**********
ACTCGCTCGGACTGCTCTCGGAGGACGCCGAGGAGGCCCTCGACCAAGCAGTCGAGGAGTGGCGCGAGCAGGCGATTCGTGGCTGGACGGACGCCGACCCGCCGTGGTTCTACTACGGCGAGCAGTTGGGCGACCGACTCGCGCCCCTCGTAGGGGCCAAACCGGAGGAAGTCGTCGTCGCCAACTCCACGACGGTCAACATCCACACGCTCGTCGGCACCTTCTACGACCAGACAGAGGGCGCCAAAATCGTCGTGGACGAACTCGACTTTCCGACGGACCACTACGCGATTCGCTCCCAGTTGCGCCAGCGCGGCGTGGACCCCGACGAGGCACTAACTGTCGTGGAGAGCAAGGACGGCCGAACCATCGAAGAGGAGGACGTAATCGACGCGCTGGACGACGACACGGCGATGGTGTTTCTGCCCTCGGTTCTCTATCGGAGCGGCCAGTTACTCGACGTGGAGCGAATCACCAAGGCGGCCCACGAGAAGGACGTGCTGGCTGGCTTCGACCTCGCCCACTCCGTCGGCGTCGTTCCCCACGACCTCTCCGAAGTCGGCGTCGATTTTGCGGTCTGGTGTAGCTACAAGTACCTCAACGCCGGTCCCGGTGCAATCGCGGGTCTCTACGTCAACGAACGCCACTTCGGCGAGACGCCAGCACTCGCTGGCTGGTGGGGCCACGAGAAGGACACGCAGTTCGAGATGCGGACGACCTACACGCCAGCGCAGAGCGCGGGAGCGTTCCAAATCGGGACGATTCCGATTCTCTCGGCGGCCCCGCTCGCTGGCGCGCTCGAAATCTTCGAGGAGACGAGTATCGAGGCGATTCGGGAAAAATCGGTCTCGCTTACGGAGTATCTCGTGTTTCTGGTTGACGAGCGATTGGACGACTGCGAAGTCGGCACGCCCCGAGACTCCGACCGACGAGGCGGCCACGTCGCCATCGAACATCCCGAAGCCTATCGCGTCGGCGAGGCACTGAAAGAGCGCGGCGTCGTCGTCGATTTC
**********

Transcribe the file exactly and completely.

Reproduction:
ACTCGCTCGGACTGCTCTCGGAGGACGCCGAGGAGGCCCTCGACCAAGCAGTCGAGGAGTGGCGCGAGCAGGCGATTCGTGGCTGGACGGACGCCGACCCGCCGTGGTTCTACTACGGCGAGCAGTTGGGCGACCGACTCGCGCCCCTCGTAGGGGCCAAACCGGAGGAAGTCGTCGTCGCCAACTCCACGACGGTCAACATCCACACGCTCGTCGGCACCTTCTACGACCAGACAGAGGGCGCCAAAATCGTCGTGGACGAACTCGACTTTCCGACGGACCACTACGCGATTCGCTCCCAGTTGCGCCAGCGCGGCGTGGACCCCGACGAGGCACTAACTGTCGTGGAGAGCAAGGACGGCCGAACCATCGAAGAGGAGGACGTAATCGACGCGCTGGACGACGACACGGCGATGGTGTTTCTGCCCTCGGTTCTCTATCGGAGCGGCCAGTTACTCGACGTGGAGCGAATCACCAAGGCGGCCCACGAGAAGGACGTGCTGGCTGGCTTCGACCTCGCCCACTCCGTCGGCGTCGTTCCCCACGACCTCTCCGAAGTCGGCGTCGATTTTGCGGTCTGGTGTAGCTACAAGTACCTCAACGCCGGTCCCGGTGCAATCGCGGGTCTCTACGTCAACGAACGCCACTTCGGCGAGACGCCAGCACTCGCTGGCTGGTGGGGCCACGAGAAGGACACGCAGTTCGAGATGCGGACGACCTACACGCCAGCGCAGAGCGCGGGAGCGTTCCAAATCGGGACGATTCCGATTCTCTCGGCGGCCCCGCTCGCTGGCGCGCTCGAAATCTTCGAGGAGACGAGTATCGAGGCGATTCGGGAAAAATCGGTCTCGCTTACGGAGTATCTCGTGTTTCTGGTTGACGAGCGATTGGACGACTGCGAAGTCGGCACGCCCCGAGACTCCGACCGACGAGGCGGCCACGTCGCCATCGAACATCCCGAAGCCTATCGCGTCGGCGAGGCACTGAAAGAGCGCGGCGTCGTCGTCGATTTC